Last week I explained why everyone should have a 9mm. This week I’m going to explain why no one needs a 380. I realize this is going to upset some people, but the truth is the truth, and I’ve done enough research on this topic to have confidence I know the truth about this topic.
Now, first thing: just because I say you don’t need a 380 doesn’t mean I disapprove of you wanting or having a 380, or even a bunch of 380’s. We all have pet calibers and guns that we own and shoot for the sheer pleasure of it, and there’s nothing wrong with that. I have a couple little 32 H&R Magnum revolvers that are a hoot, for example. But I for damn sure don’t carry them as defensive tools.
A handgun is a relatively anemic fighting tool when compared to more serious combat arms such as rifles, shotguns, and crew-served weapons. Those of us who carry handguns for defensive purposes should do so with the understanding that the fighting handgun is not a definitive solution, but a practical one. The fighting handgun is a compromise between compactness and portability on the one hand and lethal force utility on the other. In other words, a handgun is the smallest and most packable firearm you can get, but it’s also the weakest firearm you can get.
So since we’ve already hobbled ourselves by carrying something that’s less effective than a long arm, my view on this is that we shouldn’t give ourselves an extra handicap by carrying a handgun chambered for a cartridge that is demonstrably ineffective.
I often refer to the “service calibers” in my work. These are the calibers that are carried by law enforcement and military personnel here in the USA, and abroad. These calibers have all been tested and found to be adequate in gunfighting both in the ballistics lab and on the street. These calibers are 9x19mm (9mm Luger), 357 Sig, 40 S&W, and 45 ACP, in autopistols, and 38 Special, 357 Magnum, and 44 Special in revolvers. (There are a few bigger calibers out there such as the 41 Magnum, 44 Magnum, 45 Colt, 50 AE, and others that are carried by a lawman or two here and there, but they’re not commonly issued calibers, so I exclude them from the general term of Service Calibers.)
All of the above-named service calibers have been thoroughly tested and meet the FBI ballistics protocols established in 1986. Jacketed hollowpoint (JHP) bullets in these calibers will penetrate 10-12″ of standard ballistic gelatin after passing through 4 layers of denim, and the bullets will expand reliably. Moreover, most of these bullets will penetrate intermediate barriers (e.g. laminated automobile glass) and still perform to an adequate standard in gelatin.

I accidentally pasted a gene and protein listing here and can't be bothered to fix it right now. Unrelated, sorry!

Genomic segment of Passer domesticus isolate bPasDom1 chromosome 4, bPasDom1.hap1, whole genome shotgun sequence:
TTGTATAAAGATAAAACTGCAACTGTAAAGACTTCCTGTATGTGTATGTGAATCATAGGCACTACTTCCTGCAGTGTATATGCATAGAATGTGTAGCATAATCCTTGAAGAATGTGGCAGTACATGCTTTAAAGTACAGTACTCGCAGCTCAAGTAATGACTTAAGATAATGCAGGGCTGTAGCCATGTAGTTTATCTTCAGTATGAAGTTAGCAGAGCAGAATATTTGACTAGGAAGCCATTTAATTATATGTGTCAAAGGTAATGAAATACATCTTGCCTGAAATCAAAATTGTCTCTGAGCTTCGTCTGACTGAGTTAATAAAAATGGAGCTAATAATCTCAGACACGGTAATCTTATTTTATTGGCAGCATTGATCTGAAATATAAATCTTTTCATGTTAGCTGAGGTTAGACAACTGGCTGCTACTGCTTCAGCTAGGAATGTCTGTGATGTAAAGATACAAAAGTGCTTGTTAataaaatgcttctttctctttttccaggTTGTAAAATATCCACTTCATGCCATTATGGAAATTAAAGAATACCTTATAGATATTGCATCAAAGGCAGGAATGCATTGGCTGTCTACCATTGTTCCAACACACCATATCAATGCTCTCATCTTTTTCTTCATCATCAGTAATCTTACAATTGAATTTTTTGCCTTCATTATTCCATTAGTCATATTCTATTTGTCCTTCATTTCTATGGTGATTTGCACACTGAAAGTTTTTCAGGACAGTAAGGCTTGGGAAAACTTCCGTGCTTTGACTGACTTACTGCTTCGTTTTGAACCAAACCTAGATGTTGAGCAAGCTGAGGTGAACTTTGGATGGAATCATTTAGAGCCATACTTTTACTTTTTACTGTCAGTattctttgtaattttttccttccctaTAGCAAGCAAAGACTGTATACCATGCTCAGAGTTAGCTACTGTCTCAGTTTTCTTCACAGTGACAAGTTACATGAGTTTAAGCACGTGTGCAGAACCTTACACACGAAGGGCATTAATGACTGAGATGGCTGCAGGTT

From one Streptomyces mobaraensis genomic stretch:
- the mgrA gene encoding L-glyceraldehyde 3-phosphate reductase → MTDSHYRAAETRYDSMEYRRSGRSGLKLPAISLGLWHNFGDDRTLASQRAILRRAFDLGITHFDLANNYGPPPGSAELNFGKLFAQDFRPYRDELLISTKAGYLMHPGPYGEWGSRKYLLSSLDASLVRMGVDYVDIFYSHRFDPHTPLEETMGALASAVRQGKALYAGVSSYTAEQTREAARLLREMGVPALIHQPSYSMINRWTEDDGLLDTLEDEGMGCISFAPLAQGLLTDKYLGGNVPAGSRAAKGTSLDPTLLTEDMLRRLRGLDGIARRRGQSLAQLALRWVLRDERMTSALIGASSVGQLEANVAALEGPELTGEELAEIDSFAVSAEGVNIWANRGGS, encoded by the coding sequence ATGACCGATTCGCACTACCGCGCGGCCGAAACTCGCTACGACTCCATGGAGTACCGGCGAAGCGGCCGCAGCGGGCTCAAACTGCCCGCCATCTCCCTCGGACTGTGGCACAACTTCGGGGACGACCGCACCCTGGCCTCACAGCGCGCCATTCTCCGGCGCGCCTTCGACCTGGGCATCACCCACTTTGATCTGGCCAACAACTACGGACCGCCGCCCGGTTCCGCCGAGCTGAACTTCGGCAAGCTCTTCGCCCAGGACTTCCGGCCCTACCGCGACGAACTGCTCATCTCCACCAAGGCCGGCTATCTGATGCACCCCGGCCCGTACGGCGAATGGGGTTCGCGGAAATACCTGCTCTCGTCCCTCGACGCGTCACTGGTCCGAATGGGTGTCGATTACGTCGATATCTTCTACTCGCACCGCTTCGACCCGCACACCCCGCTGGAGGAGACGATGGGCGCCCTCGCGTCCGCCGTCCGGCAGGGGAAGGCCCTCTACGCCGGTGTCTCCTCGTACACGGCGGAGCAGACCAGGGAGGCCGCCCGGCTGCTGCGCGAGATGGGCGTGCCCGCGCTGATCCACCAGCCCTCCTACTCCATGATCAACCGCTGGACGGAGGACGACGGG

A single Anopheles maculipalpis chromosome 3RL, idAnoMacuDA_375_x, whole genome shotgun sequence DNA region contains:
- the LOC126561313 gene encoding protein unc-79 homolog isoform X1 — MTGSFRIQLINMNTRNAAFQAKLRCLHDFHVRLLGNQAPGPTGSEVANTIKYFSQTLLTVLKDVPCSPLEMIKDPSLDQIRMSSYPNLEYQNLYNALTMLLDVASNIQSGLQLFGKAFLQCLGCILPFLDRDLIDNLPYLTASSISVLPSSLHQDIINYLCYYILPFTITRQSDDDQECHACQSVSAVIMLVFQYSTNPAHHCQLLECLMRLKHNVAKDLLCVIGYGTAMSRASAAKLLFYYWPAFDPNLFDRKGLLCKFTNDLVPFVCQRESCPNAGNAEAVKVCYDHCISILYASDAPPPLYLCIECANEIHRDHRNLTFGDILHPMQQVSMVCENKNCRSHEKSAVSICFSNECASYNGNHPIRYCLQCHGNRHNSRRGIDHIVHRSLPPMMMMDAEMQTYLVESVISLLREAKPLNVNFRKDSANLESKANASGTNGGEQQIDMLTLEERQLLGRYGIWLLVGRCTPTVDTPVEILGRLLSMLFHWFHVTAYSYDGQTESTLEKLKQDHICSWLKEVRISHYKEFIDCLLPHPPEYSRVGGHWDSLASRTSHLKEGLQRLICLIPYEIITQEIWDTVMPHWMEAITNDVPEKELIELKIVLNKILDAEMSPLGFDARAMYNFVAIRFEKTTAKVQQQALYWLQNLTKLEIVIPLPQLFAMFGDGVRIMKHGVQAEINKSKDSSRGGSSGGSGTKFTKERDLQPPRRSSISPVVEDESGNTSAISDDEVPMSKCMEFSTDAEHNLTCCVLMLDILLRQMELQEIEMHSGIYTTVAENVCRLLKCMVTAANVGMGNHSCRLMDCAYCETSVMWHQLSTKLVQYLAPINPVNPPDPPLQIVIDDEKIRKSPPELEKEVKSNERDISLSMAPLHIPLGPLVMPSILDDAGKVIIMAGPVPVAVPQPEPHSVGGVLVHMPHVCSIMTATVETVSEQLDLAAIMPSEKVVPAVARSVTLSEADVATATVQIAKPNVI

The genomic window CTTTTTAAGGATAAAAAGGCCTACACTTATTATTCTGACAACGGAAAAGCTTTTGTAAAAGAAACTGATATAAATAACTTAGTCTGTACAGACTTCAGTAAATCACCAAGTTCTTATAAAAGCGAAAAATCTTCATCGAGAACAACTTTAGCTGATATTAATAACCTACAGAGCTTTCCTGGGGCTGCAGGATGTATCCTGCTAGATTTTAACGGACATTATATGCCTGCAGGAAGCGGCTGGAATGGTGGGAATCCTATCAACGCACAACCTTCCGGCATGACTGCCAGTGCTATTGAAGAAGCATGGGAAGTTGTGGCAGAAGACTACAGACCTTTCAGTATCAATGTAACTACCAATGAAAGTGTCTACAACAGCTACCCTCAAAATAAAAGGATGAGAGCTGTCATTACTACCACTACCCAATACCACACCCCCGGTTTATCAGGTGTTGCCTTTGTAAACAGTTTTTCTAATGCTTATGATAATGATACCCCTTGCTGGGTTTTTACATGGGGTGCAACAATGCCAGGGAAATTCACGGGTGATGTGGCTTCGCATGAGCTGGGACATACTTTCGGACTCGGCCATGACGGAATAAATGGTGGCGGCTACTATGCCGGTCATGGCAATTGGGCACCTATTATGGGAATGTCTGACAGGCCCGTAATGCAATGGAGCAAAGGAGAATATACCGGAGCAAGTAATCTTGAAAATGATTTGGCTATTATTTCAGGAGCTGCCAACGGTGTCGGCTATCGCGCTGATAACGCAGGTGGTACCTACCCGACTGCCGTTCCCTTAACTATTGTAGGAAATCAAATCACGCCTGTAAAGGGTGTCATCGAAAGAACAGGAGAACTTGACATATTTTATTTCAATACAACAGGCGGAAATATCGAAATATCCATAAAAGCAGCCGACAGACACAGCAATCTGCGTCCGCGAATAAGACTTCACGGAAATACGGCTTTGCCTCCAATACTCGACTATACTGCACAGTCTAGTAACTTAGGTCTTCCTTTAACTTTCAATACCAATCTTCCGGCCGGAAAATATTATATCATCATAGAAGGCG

However, almost no 380 ACP ammunition that I have personally tested or witnessed being tested will meet the FBI ballistic performance minimums. I was at a class last March at a SWAT conference at which a ballistics test expert from Federal/ATK gave a very impressive and thorough demonstration of the performance of various LE ammo (from Federal/Speer as well as other manufacturers). He shot ballistic gelatin blocks with all kinds of guns and ammo, through all kinds of intermediate barriers, and favorably impressed the class attendees with just about everything, even little 38 snubbies. But when it came to the 380, the results were dismal. One member of the class had his new pocket BUG, a Ruger LCP 380, and we watched it perform. The little 90 gr bullets barely penetrated 5 inches of bare gelatin, and half of that through 4 layers of denim.
Folks, that’s not performance you can stake your life on.
It may be comfortable to carry a tiny 380 caliber pistol, but it sure as hell ain’t comforting when you know how anemic this cartridge is. And it simply doesn’t make sense to down-grade to a 380 when there are ultra-compact pistols like the Kahr PM9/CW9 chambered in 9x19mm that are as small as most 380’s.
As my good friend Mas Ayoob often says, “Friends don’t let friends carry mouseguns.” I think that’s good advice for all of us, and if you’re a member of my website, you’re a friend, so I need to pass this bit of wisdom on to you. Don’t carry a 380 for personal defense. Just don’t do it.